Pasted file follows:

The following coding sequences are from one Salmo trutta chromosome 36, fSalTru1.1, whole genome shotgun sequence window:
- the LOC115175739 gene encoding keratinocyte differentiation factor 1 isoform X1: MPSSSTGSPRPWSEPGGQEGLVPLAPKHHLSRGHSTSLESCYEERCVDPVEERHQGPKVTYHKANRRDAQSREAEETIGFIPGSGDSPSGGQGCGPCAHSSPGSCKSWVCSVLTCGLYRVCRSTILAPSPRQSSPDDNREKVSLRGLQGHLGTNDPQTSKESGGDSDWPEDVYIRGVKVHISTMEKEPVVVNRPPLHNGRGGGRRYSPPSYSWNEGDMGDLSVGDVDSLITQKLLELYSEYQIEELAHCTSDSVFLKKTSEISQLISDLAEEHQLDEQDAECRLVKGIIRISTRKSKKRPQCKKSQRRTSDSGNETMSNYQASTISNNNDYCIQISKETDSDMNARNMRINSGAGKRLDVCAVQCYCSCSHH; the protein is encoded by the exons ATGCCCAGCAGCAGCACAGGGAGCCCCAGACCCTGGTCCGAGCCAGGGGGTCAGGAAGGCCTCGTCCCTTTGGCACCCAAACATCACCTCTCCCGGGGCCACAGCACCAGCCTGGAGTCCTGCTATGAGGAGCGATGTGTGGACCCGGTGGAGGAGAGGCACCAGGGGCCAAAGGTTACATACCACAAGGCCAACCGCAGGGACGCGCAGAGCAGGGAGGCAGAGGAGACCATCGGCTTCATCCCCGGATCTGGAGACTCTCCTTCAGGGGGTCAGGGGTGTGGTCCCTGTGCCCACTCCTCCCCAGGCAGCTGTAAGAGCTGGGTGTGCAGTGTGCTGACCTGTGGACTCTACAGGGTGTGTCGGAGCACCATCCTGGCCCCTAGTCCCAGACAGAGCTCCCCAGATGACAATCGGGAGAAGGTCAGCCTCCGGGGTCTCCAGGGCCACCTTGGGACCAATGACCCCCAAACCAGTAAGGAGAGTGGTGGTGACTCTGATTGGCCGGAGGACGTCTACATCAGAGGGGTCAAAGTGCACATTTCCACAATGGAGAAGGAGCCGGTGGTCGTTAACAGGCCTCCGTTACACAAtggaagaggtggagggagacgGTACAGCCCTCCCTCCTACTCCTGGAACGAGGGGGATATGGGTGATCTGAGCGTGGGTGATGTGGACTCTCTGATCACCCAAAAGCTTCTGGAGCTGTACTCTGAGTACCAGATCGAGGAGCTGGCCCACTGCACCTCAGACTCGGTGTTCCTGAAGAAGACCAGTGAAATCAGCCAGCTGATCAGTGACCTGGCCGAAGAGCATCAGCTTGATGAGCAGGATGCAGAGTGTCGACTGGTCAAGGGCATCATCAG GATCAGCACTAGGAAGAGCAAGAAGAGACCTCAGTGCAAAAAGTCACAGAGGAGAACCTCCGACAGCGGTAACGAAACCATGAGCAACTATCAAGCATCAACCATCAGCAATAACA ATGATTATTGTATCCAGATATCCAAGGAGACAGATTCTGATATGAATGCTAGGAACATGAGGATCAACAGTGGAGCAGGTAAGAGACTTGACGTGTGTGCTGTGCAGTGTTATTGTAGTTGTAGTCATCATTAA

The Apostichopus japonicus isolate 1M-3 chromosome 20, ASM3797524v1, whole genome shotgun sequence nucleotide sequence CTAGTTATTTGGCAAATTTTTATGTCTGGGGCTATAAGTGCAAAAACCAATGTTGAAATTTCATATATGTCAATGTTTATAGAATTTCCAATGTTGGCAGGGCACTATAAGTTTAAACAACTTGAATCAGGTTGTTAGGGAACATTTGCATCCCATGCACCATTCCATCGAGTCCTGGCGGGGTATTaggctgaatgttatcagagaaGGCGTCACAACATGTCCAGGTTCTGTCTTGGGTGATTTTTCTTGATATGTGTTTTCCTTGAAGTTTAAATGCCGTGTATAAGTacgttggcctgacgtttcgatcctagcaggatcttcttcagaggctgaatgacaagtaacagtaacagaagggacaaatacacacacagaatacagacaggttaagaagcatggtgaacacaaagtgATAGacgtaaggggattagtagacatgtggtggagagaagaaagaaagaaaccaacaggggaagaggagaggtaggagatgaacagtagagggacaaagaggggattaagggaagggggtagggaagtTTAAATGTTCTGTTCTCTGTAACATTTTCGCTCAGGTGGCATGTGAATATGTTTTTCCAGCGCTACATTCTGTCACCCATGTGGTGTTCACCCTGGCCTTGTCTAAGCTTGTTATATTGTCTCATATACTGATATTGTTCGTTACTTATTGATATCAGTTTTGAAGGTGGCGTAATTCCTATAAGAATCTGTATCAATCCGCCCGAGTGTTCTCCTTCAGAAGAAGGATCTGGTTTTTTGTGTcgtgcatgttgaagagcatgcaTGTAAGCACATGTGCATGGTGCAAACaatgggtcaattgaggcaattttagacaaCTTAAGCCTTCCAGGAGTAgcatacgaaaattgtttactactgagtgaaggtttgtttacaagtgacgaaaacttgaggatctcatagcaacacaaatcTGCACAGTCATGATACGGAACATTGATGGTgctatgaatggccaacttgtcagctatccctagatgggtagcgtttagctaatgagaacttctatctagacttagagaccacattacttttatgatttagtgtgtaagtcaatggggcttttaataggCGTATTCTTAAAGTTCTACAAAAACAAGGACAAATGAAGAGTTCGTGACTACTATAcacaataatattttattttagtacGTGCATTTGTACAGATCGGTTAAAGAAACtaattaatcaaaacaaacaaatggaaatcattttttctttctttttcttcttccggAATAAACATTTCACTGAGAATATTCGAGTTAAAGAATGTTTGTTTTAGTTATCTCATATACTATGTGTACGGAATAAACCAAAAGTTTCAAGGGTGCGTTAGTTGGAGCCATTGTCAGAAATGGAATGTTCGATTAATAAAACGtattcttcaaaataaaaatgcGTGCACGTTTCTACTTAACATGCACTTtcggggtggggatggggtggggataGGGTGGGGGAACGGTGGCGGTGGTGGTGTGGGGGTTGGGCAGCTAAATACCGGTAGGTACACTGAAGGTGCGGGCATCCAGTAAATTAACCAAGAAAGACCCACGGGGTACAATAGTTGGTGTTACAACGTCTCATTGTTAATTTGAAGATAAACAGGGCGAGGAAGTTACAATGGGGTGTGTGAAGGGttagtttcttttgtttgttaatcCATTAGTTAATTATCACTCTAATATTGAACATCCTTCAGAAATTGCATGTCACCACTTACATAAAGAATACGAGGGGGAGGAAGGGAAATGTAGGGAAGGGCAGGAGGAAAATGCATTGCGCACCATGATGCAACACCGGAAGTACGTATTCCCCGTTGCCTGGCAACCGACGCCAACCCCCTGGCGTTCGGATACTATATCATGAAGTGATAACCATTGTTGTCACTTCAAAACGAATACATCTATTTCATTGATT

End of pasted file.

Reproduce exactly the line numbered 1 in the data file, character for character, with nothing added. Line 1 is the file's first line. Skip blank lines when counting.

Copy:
The following coding sequences are from one Salmo trutta chromosome 36, fSalTru1.1, whole genome shotgun sequence window: